US Coal Exports – The Long Road to Asian Markets

Coal demand in the US power sector has decreased significantly since 2008 as competition from shale gas has developed and new environmental regulations has made coal less attractive. To offset the loss on the domestic market, US coal mining companies have turned to the export market. Since 2010, they have actively developed their coal exports and achieved record levels in 2011 and 2012. However, exports have decreased since 2013 as coal prices have fallen and competition between exporters has become fierce. As most US ports are located on the East and the Gulf Coasts, Europe has traditionally be the main outlet for US coal exports. But US steam coal exports collapsed in 2014 because of a loss of competitiveness of US coal in Europe. Due to the current and future importance of Asia in the international coal markets, US exporters have turned their attention to the Asian market and have been able to capture new market shares in Asia. However, US steam coal exports to Asia are constrained by the lack of export capacity on the West Coast despite several proposals to build new export terminals. Recent market development and strong environmental opposition have impeded the development of coal terminals in the Pacific Northwest so far.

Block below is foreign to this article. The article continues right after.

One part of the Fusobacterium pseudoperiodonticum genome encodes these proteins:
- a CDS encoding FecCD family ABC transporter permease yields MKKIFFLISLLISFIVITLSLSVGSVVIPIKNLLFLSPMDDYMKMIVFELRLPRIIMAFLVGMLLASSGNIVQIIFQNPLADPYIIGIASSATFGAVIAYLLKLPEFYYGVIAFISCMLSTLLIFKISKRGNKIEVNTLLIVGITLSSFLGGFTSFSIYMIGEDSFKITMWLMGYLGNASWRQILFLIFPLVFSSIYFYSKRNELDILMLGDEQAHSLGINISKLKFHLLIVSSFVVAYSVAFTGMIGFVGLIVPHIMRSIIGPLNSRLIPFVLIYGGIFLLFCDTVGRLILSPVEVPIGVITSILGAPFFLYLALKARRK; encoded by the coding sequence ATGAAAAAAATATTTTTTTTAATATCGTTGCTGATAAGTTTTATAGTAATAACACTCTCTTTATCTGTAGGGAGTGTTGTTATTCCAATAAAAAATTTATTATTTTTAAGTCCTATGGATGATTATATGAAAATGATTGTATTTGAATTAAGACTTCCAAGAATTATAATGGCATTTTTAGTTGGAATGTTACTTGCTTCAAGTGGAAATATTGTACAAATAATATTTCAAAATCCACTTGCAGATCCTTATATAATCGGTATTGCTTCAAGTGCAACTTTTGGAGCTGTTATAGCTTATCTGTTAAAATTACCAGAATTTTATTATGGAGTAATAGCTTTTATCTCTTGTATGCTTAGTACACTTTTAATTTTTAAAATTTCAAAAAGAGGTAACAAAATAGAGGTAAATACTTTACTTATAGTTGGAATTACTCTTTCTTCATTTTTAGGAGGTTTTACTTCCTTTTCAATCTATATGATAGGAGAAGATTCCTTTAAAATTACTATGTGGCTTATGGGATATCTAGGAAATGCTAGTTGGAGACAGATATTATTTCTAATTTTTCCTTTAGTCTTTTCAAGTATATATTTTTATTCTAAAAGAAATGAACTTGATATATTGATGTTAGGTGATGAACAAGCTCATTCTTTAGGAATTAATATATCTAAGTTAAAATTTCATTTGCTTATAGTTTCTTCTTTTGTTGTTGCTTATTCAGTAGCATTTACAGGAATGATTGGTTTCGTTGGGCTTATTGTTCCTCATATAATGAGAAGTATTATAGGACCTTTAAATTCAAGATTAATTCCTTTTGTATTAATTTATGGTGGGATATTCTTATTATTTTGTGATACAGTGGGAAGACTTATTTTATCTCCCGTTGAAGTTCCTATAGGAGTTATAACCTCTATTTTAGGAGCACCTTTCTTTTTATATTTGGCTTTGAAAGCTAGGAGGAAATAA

The report reviews the existing and proposed US coal port infrastructure, with a special focus on the Northwest Coast and steam coal exports. It analyses market, regulatory and environmental challenges US exporters have to face when developing new export routes and it assesses future coal exports according to different scenarios.

By: Sylvie Cornot-Gandolphe

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